Today (Feb. 3, 2021), Marion County became the first Oregon county to designate a local safety corridor establishing the McKay/Yergen/Ehlen Safety Corridor. This was made possible under House Bill 3213 (2019) allowing the Oregon Department of Transportation to create a safety corridor pilot program for counties.
The safety corridor designation allows traffic fines to double in the designated area, which is located between OR-219 and Interstate 5. County Public Works anticipates safety corridor signs will be installed early next week.
Safety corridors have been available for Oregon's highways for many years and have proven effective at reducing crash rates. Commissioner Colm Willis said, "For several years, people have been bypassing bottlenecks on I-5 through Marion County rural roads. We appreciate the work of Rep. Bill Post and other legislators who sponsored legislation to make county safety corridors a possibility. We've done a great deal of work to get to this point and appreciate the cooperation between the county, state, and local communities to help improve traffic safety in northern Marion County."
For several years the McKay/Yergen/Ehlen corridor has been a high priority for Marion County due to higher than expected crash rates and people driving at excessive speeds in the area. Marion County Public Works has installed safety enhancements such as centerline rumble strips and wider striping; larger speed limit, warning, and stop signs; additional pavement markings; and designating no passing zones. The Marion County Sheriff's Office has coordinated with neighboring agencies to conduct targeted patrols to educate drivers on speed and other safety issues.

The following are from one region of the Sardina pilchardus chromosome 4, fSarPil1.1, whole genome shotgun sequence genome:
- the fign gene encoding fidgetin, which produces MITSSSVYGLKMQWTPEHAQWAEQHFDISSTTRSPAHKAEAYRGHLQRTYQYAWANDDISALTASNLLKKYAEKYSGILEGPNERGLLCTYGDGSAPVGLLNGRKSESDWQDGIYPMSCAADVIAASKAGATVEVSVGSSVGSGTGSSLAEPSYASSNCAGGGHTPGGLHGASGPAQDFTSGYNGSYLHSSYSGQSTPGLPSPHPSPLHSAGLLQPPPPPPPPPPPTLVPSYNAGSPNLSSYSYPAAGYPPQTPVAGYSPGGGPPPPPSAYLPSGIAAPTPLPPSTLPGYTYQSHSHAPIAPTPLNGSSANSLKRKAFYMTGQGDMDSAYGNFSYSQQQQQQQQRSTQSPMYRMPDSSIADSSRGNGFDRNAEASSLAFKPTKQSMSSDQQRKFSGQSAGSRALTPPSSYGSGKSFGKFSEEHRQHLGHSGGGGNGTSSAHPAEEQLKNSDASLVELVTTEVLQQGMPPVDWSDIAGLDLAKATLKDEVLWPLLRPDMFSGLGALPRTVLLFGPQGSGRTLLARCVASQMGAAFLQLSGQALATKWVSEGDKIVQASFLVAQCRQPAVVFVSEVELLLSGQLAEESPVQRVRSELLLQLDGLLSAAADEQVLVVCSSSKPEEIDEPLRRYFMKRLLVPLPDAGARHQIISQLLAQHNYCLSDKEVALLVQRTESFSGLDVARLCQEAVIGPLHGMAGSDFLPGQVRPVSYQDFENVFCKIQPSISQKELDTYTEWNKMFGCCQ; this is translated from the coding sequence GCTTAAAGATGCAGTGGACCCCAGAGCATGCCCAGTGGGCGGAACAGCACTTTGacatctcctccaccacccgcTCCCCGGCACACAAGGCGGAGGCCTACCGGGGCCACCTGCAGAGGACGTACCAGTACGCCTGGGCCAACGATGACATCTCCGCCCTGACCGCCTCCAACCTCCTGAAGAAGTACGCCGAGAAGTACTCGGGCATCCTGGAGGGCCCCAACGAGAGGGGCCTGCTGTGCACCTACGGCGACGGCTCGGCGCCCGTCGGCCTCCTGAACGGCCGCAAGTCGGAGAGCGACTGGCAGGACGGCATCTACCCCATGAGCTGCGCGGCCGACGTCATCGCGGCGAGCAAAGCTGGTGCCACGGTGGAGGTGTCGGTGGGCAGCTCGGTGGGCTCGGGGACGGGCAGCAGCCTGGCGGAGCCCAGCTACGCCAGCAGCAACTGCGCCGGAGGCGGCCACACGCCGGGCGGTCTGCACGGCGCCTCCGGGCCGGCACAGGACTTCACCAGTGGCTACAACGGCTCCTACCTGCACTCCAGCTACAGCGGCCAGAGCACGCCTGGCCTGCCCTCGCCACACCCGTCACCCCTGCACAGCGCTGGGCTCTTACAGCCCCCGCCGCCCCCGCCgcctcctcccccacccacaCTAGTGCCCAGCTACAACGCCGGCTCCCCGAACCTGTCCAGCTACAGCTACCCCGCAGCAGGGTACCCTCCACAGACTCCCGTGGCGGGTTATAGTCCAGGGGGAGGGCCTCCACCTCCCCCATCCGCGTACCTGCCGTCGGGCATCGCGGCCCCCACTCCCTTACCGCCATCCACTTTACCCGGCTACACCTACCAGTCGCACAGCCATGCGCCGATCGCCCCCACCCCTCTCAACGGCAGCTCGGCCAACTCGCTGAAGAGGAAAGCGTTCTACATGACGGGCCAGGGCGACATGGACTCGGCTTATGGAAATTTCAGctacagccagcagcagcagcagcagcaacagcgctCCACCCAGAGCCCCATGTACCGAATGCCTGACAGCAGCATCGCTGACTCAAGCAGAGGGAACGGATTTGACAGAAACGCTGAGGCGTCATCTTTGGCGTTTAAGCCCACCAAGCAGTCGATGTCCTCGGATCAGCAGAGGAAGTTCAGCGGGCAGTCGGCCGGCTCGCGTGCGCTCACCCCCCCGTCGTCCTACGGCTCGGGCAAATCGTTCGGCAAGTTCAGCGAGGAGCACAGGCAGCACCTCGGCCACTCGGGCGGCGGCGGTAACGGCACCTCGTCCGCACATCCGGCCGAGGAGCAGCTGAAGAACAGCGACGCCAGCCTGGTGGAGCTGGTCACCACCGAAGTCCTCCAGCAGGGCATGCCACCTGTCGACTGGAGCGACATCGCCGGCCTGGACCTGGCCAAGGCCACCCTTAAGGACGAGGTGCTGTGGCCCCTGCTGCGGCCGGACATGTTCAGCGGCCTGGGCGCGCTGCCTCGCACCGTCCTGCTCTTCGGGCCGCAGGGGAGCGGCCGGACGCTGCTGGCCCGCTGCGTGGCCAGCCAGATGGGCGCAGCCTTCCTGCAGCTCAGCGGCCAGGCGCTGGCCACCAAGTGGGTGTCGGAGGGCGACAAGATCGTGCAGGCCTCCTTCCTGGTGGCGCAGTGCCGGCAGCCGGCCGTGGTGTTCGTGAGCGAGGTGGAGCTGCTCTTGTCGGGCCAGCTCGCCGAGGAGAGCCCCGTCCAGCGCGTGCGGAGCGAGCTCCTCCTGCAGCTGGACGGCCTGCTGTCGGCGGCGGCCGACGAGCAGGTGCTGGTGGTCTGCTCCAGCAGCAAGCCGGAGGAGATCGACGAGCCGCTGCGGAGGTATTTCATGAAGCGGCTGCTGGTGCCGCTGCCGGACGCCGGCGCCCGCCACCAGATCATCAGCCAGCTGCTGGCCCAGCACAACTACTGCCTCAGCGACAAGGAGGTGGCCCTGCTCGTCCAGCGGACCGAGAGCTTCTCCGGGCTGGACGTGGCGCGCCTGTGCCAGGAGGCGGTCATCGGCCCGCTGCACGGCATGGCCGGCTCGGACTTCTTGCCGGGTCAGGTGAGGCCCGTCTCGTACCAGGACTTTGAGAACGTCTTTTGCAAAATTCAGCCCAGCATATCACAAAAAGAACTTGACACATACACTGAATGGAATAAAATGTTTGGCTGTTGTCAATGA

The county continues to plan for future enhancements including the addition of flashing red beacons at stop signs, flashing amber beacons, increased intersection lighting, and driver speed feedback signs. The county is also pursuing grant funds for the construction of centerline turn pockets at major intersections within the corridor and other enhancements.
"As soon as House Bill 3213 was adopted by the Oregon Legislature, Marion County committed to North Marion County communities to development this safety corridor," said Brian Nicholas, Marion County Public Works Director. "The formal designation of this safety corridor fulfills that promise and the county is committed to working alongside the community for future enhancements."
To learn about Marion County Public Works programs and services, please visit www.co.marion.or.us/PW, call (503) 588-5036 or email firstname.lastname@example.org.